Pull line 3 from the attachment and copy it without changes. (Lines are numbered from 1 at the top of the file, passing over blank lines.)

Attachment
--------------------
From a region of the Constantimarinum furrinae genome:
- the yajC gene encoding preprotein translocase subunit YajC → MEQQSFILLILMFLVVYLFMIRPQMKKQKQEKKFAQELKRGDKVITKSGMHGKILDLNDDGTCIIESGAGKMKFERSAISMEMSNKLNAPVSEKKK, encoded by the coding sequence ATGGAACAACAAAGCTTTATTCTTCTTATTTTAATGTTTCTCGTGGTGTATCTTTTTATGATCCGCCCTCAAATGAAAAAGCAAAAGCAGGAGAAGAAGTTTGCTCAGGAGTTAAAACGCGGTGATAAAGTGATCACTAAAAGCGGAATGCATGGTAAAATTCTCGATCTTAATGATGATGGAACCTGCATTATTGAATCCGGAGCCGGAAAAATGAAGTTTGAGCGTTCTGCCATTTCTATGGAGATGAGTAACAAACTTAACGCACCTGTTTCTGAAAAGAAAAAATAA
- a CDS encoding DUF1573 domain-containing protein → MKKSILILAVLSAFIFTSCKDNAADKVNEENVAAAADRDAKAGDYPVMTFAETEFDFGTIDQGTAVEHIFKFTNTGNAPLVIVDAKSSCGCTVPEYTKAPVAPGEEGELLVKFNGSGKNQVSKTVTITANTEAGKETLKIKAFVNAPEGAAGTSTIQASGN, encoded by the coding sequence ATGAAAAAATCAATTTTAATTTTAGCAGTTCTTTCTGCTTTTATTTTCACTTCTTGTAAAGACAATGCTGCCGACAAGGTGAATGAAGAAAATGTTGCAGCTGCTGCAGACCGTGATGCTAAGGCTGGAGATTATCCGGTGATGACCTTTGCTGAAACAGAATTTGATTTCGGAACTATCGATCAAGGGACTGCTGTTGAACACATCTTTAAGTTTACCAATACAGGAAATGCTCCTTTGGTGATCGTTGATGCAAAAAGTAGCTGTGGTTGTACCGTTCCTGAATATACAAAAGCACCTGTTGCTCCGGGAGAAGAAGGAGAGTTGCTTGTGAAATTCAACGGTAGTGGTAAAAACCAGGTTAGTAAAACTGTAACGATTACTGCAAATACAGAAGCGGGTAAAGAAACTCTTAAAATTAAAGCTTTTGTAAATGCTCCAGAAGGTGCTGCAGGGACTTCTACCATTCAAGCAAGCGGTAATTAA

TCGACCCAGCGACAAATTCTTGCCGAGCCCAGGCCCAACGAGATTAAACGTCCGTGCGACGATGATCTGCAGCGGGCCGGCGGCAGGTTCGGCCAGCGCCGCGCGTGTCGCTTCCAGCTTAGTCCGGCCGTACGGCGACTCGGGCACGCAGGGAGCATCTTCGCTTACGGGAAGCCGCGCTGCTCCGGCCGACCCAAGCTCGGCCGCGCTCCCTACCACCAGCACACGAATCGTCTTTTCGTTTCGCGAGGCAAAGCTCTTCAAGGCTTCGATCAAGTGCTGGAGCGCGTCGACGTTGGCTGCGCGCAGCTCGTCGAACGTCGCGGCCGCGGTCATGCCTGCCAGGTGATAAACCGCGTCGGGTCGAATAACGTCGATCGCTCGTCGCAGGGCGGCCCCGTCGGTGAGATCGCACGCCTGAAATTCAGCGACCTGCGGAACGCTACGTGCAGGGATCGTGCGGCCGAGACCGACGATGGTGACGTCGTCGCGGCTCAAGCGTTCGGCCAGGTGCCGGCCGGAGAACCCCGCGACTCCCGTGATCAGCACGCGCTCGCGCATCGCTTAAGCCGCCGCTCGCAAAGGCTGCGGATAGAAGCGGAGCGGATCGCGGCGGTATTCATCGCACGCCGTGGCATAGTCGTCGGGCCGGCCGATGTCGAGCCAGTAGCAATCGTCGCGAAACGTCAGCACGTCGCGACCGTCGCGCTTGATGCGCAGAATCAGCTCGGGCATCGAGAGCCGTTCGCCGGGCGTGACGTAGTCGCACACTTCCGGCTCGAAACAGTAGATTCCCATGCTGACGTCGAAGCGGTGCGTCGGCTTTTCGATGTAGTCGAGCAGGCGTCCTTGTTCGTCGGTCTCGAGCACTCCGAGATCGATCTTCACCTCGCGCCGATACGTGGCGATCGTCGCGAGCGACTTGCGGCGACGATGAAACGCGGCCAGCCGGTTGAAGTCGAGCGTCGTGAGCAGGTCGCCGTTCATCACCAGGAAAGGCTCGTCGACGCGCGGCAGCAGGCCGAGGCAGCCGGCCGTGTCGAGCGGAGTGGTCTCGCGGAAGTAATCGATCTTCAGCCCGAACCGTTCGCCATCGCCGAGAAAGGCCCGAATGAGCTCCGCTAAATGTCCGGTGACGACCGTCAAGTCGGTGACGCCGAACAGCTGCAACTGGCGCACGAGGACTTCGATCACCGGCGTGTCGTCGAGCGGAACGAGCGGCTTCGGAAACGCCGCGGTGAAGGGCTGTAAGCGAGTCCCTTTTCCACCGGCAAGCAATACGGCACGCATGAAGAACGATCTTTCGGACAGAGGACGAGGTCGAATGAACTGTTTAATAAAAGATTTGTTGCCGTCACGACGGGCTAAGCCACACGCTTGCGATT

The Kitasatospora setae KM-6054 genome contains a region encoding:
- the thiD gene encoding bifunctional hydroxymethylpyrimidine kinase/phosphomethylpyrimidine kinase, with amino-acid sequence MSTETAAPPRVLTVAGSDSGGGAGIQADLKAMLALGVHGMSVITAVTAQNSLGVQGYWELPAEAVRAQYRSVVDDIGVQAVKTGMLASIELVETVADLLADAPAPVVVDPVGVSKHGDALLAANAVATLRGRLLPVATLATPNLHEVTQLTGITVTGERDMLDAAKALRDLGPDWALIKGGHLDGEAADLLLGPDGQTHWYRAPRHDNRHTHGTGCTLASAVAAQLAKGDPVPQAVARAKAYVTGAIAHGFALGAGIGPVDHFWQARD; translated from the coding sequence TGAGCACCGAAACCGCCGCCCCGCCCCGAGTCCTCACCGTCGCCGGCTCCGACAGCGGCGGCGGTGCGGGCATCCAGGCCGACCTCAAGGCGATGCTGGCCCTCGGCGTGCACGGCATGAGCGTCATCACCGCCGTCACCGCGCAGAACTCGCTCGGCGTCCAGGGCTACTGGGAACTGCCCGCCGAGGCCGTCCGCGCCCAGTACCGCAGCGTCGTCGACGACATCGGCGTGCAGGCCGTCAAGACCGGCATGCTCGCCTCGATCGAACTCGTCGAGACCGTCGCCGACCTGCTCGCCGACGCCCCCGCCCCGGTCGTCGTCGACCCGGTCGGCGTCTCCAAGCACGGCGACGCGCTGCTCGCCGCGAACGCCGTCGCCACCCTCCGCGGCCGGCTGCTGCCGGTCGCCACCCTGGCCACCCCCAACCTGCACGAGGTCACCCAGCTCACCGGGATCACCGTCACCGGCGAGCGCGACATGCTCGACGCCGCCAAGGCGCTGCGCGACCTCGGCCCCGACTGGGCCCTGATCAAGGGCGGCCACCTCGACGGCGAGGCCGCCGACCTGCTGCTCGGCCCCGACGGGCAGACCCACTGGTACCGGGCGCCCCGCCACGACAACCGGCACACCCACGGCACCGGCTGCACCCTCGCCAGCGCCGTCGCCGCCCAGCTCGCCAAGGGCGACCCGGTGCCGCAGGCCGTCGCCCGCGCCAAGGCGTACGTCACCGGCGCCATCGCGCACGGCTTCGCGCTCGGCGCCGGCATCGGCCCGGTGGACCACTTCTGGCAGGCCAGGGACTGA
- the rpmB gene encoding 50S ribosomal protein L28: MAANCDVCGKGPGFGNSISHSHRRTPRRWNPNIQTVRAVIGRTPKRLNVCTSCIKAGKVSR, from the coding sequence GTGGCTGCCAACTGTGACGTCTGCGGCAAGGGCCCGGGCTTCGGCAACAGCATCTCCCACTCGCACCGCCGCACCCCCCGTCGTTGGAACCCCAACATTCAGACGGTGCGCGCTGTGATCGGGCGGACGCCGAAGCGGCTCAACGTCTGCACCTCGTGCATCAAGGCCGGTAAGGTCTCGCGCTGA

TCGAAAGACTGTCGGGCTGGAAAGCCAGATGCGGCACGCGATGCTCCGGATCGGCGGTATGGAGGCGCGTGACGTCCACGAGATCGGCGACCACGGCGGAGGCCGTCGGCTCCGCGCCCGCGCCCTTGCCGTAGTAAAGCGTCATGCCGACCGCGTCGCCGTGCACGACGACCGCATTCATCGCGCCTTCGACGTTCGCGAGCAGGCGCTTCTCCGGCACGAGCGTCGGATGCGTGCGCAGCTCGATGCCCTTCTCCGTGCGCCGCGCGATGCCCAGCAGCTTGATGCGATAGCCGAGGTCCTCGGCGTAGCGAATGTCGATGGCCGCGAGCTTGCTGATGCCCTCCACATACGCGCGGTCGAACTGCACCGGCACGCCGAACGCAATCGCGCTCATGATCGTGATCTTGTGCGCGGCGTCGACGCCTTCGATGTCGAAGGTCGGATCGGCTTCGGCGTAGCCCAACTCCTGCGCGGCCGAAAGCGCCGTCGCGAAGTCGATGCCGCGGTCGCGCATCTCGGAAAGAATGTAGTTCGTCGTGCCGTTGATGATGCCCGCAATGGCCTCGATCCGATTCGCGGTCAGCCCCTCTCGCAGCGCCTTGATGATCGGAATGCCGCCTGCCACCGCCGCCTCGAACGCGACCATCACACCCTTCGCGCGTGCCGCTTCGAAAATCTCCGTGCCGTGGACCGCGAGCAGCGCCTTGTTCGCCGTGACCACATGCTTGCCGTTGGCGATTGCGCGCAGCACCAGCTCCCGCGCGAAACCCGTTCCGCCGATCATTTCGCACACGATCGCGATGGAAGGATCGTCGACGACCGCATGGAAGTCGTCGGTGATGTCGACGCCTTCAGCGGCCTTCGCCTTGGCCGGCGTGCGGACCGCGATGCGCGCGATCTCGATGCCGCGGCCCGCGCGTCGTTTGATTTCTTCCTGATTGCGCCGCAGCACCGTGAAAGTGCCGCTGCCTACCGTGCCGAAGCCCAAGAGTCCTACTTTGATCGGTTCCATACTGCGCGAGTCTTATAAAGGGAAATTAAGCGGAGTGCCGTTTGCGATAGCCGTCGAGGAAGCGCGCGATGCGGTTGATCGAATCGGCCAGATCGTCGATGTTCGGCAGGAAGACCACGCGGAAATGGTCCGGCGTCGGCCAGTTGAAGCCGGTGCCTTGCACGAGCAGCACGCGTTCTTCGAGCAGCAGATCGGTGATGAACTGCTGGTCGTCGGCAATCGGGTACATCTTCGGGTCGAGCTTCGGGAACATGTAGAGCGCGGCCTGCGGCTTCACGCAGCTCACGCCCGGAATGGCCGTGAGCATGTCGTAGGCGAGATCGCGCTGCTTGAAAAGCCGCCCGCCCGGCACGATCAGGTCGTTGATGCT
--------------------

- a CDS encoding DUF1573 domain-containing protein → MKKSILILAVLSAFIFTSCKDNAADKVNEENVAAAADRDAKAGDYPVMTFAETEFDFGTIDQGTAVEHIFKFTNTGNAPLVIVDAKSSCGCTVPEYTKAPVAPGEEGELLVKFNGSGKNQVSKTVTITANTEAGKETLKIKAFVNAPEGAAGTSTIQASGN, encoded by the coding sequence ATGAAAAAATCAATTTTAATTTTAGCAGTTCTTTCTGCTTTTATTTTCACTTCTTGTAAAGACAATGCTGCCGACAAGGTGAATGAAGAAAATGTTGCAGCTGCTGCAGACCGTGATGCTAAGGCTGGAGATTATCCGGTGATGACCTTTGCTGAAACAGAATTTGATTTCGGAACTATCGATCAAGGGACTGCTGTTGAACACATCTTTAAGTTTACCAATACAGGAAATGCTCCTTTGGTGATCGTTGATGCAAAAAGTAGCTGTGGTTGTACCGTTCCTGAATATACAAAAGCACCTGTTGCTCCGGGAGAAGAAGGAGAGTTGCTTGTGAAATTCAACGGTAGTGGTAAAAACCAGGTTAGTAAAACTGTAACGATTACTGCAAATACAGAAGCGGGTAAAGAAACTCTTAAAATTAAAGCTTTTGTAAATGCTCCAGAAGGTGCTGCAGGGACTTCTACCATTCAAGCAAGCGGTAATTAA